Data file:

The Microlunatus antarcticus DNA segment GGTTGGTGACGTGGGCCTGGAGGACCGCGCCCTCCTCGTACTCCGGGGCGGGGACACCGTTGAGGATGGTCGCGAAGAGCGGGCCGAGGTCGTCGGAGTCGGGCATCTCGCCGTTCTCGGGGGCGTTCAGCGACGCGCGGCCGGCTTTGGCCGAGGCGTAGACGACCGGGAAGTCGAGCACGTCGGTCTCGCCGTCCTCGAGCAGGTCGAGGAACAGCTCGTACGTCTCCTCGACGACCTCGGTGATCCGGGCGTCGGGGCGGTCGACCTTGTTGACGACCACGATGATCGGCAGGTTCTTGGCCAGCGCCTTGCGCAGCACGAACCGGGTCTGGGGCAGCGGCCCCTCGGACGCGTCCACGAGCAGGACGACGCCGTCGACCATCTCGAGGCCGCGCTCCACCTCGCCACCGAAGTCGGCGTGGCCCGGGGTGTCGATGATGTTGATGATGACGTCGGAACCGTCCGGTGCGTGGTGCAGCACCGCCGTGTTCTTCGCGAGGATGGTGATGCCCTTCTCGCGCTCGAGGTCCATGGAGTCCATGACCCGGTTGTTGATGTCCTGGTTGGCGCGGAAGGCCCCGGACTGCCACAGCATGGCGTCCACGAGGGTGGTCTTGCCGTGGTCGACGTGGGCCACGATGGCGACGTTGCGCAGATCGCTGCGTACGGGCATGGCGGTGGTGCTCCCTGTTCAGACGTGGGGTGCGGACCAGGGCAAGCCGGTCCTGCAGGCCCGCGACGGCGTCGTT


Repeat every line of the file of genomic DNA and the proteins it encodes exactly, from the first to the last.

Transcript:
The Microlunatus antarcticus DNA segment GGTTGGTGACGTGGGCCTGGAGGACCGCGCCCTCCTCGTACTCCGGGGCGGGGACACCGTTGAGGATGGTCGCGAAGAGCGGGCCGAGGTCGTCGGAGTCGGGCATCTCGCCGTTCTCGGGGGCGTTCAGCGACGCGCGGCCGGCTTTGGCCGAGGCGTAGACGACCGGGAAGTCGAGCACGTCGGTCTCGCCGTCCTCGAGCAGGTCGAGGAACAGCTCGTACGTCTCCTCGACGACCTCGGTGATCCGGGCGTCGGGGCGGTCGACCTTGTTGACGACCACGATGATCGGCAGGTTCTTGGCCAGCGCCTTGCGCAGCACGAACCGGGTCTGGGGCAGCGGCCCCTCGGACGCGTCCACGAGCAGGACGACGCCGTCGACCATCTCGAGGCCGCGCTCCACCTCGCCACCGAAGTCGGCGTGGCCCGGGGTGTCGATGATGTTGATGATGACGTCGGAACCGTCCGGTGCGTGGTGCAGCACCGCCGTGTTCTTCGCGAGGATGGTGATGCCCTTCTCGCGCTCGAGGTCCATGGAGTCCATGACCCGGTTGTTGATGTCCTGGTTGGCGCGGAAGGCCCCGGACTGCCACAGCATGGCGTCCACGAGGGTGGTCTTGCCGTGGTCGACGTGGGCCACGATGGCGACGTTGCGCAGATCGCTGCGTACGGGCATGGCGGTGGTGCTCCCTGTTCAGACGTGGGGTGCGGACCAGGGCAAGCCGGTCCTGCAGGCCCGCGACGGCGTCGTT